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Area of two function

Petrus

Well-known member
Feb 21, 2013
739
Hello MHB,
Decide area of the two function
\(\displaystyle y^2=x+1\) and \(\displaystyle y=-x+1\)

progress:
first I equal them to see where they intercept and get \(\displaystyle x=0\) and \(\displaystyle x=3\)
then I do integrate
\(\displaystyle \int_0^3 \sqrt{x+1}-(-x+1) = \frac{37}{6}\) which is not correct answer, What I am doing wrong?

Regards,
\(\displaystyle |\pi\rangle\)
 

Klaas van Aarsen

MHB Seeker
Staff member
Mar 5, 2012
8,856
Re: area of two function

Hello MHB,
Decide area of the two function
\(\displaystyle y^2=x+1\) and \(\displaystyle y=-x+1\)

progress:
first I equal them to see where they intercept and get \(\displaystyle x=0\) and \(\displaystyle x=3\)
then I do integrate
\(\displaystyle \int_0^3 \sqrt{x+1}-(-x+1) = \frac{37}{6}\) which is not correct answer, What I am doing wrong?

Regards,
\(\displaystyle |\pi\rangle\)
Hi Petrus!

You're integrating the wrong area.
Can you make a drawing?
That should clear things up.
 

Petrus

Well-known member
Feb 21, 2013
739
Re: area of two function

Hi Petrus!

You're integrating the wrong area.
Can you make a drawing?
That should clear things up.
Hello I like Serena,
does not make clear when I draw it but I don't see what I am doing wrong:S
When I make it \(\displaystyle x=y^2-1\) and \(\displaystyle x=1-y\) so we got \(\displaystyle x=-2\) and \(\displaystyle x=1\) we got
\(\displaystyle \int_{-2}^11-y-(y^2-1) = \frac{9}{2}\) which is correct. I guess my x limit is wrong and I don't see how

Regards,
\(\displaystyle |\pi\rangle\)
 

Klaas van Aarsen

MHB Seeker
Staff member
Mar 5, 2012
8,856
Re: area of two function

Hello I like Serena,
does not make clear when I draw it but I don't see what I am doing wrong:S
When I make it \(\displaystyle x=y^2-1\) and \(\displaystyle x=1-y\) so we got \(\displaystyle x=-2\) and \(\displaystyle x=1\) we got
\(\displaystyle \int_{-2}^11-y-(y^2-1) = \frac{9}{2}\) which is correct. I guess my x limit is wrong and I don't see how

Regards,
\(\displaystyle |\pi\rangle\)
Ok. Let me put in a picture then.

area_between.png

You integrated the upper-right area in the parabola, which is also bounded by x=3.
But the lower-left area inside the parabola is needed.
 

Petrus

Well-known member
Feb 21, 2013
739
Re: area of two function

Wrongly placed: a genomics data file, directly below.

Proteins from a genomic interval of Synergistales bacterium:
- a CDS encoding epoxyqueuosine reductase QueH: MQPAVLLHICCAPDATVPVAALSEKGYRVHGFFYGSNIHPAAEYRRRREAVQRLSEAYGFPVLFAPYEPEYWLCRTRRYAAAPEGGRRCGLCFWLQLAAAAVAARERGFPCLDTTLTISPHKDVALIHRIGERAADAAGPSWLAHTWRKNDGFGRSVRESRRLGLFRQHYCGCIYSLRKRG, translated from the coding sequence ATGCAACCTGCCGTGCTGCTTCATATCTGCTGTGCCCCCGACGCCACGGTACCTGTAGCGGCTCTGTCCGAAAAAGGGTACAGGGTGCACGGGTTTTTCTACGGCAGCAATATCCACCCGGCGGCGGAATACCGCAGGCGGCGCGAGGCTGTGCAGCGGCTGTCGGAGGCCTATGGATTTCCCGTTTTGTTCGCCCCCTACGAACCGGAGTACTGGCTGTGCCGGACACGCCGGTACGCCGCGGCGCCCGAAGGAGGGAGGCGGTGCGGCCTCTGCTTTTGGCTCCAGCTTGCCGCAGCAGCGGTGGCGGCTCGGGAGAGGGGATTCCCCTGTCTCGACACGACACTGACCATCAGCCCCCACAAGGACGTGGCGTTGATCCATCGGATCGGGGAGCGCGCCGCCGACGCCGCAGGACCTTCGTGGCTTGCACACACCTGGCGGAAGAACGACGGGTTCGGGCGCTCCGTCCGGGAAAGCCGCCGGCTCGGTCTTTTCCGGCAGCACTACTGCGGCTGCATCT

Ok. Let me put in a picture then.

View attachment 884

You integrated the upper-right area in the parabola, which is also bounded by x=3.
But the lower-left area inside the parabola is needed.
Hello I like Serena,
I still find it hard to see if I calculate the correct area now when I think about it.
 

Klaas van Aarsen

MHB Seeker
Staff member
Mar 5, 2012
8,856
Re: area of two function

Hello I like Serena,
I still find it hard to see if I calculate the correct area now when I think about it.
Do you understand that you need the bottom-left area, which is completely enclosed by the 2 curves?
 

Petrus

Well-known member
Feb 21, 2013
739
Re: area of two function

Do you understand that you need the bottom-left area, which is completely enclosed by the 2 curves?
Hello I like Serena,
I understand that we want this area

Edit: I think I understand now, I think I have confused myself.. I will be back if I still got problem, Thanks once again for the help I like Serena!:)

Regards,
\(\displaystyle |\pi\rangle\)
 

Klaas van Aarsen

MHB Seeker
Staff member
Mar 5, 2012
8,856
Re: area of two function

Good.

In your initial integral, you took $y=\sqrt{x+1}$, which is the top half of the parabola.
And you subtracted $y=-x+1$, which is the line, that now counts as the bottom.
Then you did so for each x between 0 and 3.
This is the upper-right part inside the parabola.

In your second, correct, attempt, you took $x=1-y$, which is the line, which now counts as the boundary on the right.
And you subtracted $x=y^2-1$, which is the left part of the parabola.
This is the proper bottom-left part inside the parabola.

See for instance this page with more pictures (and explanations).